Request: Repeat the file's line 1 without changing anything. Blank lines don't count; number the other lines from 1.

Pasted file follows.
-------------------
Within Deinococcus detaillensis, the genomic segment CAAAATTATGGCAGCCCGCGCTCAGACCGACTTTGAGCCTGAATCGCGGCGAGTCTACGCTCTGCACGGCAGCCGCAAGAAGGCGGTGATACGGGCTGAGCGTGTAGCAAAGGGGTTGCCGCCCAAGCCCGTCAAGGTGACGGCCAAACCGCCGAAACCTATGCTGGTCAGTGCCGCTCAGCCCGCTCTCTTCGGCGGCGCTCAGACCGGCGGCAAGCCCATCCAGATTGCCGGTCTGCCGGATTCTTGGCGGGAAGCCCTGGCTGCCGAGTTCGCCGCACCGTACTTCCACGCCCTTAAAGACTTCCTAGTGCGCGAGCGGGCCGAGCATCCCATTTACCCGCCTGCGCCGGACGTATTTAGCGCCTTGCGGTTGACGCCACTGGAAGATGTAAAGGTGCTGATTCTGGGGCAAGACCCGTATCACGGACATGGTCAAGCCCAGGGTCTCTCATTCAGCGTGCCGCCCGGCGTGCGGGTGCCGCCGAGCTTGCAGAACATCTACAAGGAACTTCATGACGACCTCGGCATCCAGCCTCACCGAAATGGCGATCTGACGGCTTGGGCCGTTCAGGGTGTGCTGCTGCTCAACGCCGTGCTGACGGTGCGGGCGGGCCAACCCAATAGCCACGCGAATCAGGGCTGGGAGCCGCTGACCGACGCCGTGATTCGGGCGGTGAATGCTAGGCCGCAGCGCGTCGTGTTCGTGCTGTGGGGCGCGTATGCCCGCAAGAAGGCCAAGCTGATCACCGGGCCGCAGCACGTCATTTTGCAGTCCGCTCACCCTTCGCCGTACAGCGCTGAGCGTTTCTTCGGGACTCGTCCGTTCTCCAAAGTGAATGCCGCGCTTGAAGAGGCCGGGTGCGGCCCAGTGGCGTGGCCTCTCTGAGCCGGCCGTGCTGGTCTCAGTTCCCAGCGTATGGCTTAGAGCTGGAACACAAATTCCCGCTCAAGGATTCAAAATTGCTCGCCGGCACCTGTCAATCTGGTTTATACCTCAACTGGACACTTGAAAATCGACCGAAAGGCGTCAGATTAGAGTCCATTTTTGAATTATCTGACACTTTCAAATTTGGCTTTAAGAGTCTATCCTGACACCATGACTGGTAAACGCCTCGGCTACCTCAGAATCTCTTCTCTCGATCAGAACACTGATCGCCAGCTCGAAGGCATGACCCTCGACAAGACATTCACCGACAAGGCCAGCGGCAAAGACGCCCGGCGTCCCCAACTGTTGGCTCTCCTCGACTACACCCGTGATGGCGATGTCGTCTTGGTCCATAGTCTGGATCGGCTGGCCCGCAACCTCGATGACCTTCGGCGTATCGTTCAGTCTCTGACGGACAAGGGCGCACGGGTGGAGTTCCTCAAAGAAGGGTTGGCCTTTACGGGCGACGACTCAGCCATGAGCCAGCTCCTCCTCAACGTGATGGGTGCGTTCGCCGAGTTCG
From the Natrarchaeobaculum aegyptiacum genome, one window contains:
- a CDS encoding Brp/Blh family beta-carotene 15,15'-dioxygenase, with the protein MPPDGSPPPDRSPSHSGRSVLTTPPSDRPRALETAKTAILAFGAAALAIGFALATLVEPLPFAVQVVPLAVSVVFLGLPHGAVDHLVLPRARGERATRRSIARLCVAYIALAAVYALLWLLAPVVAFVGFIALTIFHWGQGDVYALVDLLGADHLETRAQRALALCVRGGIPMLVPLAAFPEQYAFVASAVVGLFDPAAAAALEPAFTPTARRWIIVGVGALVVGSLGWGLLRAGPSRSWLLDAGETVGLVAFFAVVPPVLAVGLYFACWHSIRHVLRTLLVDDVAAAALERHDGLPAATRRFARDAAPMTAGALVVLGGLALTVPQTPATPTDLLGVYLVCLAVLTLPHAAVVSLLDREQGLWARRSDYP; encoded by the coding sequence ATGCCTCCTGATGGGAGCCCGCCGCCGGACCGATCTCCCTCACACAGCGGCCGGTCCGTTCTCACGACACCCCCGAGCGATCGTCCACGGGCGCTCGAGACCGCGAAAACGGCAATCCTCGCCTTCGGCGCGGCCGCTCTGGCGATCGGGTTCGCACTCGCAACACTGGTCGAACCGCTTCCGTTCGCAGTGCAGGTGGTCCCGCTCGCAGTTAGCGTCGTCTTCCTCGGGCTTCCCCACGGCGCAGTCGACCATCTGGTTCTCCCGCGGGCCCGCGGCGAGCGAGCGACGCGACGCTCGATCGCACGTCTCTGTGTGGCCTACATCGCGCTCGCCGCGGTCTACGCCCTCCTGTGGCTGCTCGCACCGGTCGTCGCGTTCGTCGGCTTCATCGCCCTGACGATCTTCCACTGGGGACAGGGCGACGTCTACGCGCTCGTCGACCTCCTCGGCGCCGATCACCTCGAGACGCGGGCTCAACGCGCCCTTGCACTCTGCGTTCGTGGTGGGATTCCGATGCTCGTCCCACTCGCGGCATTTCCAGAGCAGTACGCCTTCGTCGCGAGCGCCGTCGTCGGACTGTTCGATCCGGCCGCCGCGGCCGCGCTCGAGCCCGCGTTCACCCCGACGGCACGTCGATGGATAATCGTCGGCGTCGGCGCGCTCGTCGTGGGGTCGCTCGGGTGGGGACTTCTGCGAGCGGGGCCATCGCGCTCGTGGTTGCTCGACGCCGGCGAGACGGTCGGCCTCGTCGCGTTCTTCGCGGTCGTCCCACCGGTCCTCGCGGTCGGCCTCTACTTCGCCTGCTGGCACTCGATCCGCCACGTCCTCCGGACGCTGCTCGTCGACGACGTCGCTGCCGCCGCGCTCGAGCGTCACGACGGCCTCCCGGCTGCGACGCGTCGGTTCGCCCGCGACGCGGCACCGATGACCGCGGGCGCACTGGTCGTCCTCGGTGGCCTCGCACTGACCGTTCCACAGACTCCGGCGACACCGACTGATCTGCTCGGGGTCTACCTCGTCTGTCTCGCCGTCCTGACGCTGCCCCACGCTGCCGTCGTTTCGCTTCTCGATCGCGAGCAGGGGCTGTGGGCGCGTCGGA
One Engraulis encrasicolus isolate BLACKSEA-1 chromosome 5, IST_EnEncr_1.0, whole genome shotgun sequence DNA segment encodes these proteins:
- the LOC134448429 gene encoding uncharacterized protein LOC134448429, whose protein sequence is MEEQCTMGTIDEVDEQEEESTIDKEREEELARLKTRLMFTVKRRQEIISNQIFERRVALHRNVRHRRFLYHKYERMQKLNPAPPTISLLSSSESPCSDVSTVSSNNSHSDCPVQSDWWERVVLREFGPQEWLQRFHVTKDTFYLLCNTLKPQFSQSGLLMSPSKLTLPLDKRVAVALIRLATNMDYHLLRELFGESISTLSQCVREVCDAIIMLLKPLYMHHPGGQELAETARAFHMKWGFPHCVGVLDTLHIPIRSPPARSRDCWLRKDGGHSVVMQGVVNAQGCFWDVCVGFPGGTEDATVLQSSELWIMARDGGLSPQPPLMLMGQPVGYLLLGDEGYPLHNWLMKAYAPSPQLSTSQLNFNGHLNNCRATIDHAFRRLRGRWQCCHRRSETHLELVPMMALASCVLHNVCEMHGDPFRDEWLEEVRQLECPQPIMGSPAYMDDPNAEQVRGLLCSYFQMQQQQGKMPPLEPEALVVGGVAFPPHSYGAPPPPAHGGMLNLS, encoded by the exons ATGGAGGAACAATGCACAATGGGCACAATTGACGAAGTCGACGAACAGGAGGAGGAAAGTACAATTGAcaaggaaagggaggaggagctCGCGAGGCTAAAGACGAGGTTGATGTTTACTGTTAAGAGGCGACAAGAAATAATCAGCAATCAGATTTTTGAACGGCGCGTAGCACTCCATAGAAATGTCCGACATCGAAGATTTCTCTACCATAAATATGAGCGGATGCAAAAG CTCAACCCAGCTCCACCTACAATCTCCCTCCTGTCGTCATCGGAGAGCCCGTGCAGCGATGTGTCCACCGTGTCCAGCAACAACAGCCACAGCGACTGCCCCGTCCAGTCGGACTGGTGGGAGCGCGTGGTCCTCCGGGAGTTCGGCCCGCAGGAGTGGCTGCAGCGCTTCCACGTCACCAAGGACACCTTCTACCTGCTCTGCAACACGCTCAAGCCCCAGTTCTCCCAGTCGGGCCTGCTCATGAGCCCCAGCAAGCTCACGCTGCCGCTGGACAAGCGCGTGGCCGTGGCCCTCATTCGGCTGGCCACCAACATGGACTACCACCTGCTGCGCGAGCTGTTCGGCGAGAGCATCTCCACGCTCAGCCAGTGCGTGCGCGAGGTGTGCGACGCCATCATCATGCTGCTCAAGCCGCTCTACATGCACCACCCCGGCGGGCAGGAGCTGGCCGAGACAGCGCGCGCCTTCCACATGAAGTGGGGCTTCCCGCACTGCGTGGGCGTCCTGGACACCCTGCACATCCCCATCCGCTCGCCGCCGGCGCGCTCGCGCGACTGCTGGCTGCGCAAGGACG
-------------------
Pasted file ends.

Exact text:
Within Deinococcus detaillensis, the genomic segment CAAAATTATGGCAGCCCGCGCTCAGACCGACTTTGAGCCTGAATCGCGGCGAGTCTACGCTCTGCACGGCAGCCGCAAGAAGGCGGTGATACGGGCTGAGCGTGTAGCAAAGGGGTTGCCGCCCAAGCCCGTCAAGGTGACGGCCAAACCGCCGAAACCTATGCTGGTCAGTGCCGCTCAGCCCGCTCTCTTCGGCGGCGCTCAGACCGGCGGCAAGCCCATCCAGATTGCCGGTCTGCCGGATTCTTGGCGGGAAGCCCTGGCTGCCGAGTTCGCCGCACCGTACTTCCACGCCCTTAAAGACTTCCTAGTGCGCGAGCGGGCCGAGCATCCCATTTACCCGCCTGCGCCGGACGTATTTAGCGCCTTGCGGTTGACGCCACTGGAAGATGTAAAGGTGCTGATTCTGGGGCAAGACCCGTATCACGGACATGGTCAAGCCCAGGGTCTCTCATTCAGCGTGCCGCCCGGCGTGCGGGTGCCGCCGAGCTTGCAGAACATCTACAAGGAACTTCATGACGACCTCGGCATCCAGCCTCACCGAAATGGCGATCTGACGGCTTGGGCCGTTCAGGGTGTGCTGCTGCTCAACGCCGTGCTGACGGTGCGGGCGGGCCAACCCAATAGCCACGCGAATCAGGGCTGGGAGCCGCTGACCGACGCCGTGATTCGGGCGGTGAATGCTAGGCCGCAGCGCGTCGTGTTCGTGCTGTGGGGCGCGTATGCCCGCAAGAAGGCCAAGCTGATCACCGGGCCGCAGCACGTCATTTTGCAGTCCGCTCACCCTTCGCCGTACAGCGCTGAGCGTTTCTTCGGGACTCGTCCGTTCTCCAAAGTGAATGCCGCGCTTGAAGAGGCCGGGTGCGGCCCAGTGGCGTGGCCTCTCTGAGCCGGCCGTGCTGGTCTCAGTTCCCAGCGTATGGCTTAGAGCTGGAACACAAATTCCCGCTCAAGGATTCAAAATTGCTCGCCGGCACCTGTCAATCTGGTTTATACCTCAACTGGACACTTGAAAATCGACCGAAAGGCGTCAGATTAGAGTCCATTTTTGAATTATCTGACACTTTCAAATTTGGCTTTAAGAGTCTATCCTGACACCATGACTGGTAAACGCCTCGGCTACCTCAGAATCTCTTCTCTCGATCAGAACACTGATCGCCAGCTCGAAGGCATGACCCTCGACAAGACATTCACCGACAAGGCCAGCGGCAAAGACGCCCGGCGTCCCCAACTGTTGGCTCTCCTCGACTACACCCGTGATGGCGATGTCGTCTTGGTCCATAGTCTGGATCGGCTGGCCCGCAACCTCGATGACCTTCGGCGTATCGTTCAGTCTCTGACGGACAAGGGCGCACGGGTGGAGTTCCTCAAAGAAGGGTTGGCCTTTACGGGCGACGACTCAGCCATGAGCCAGCTCCTCCTCAACGTGATGGGTGCGTTCGCCGAGTTCG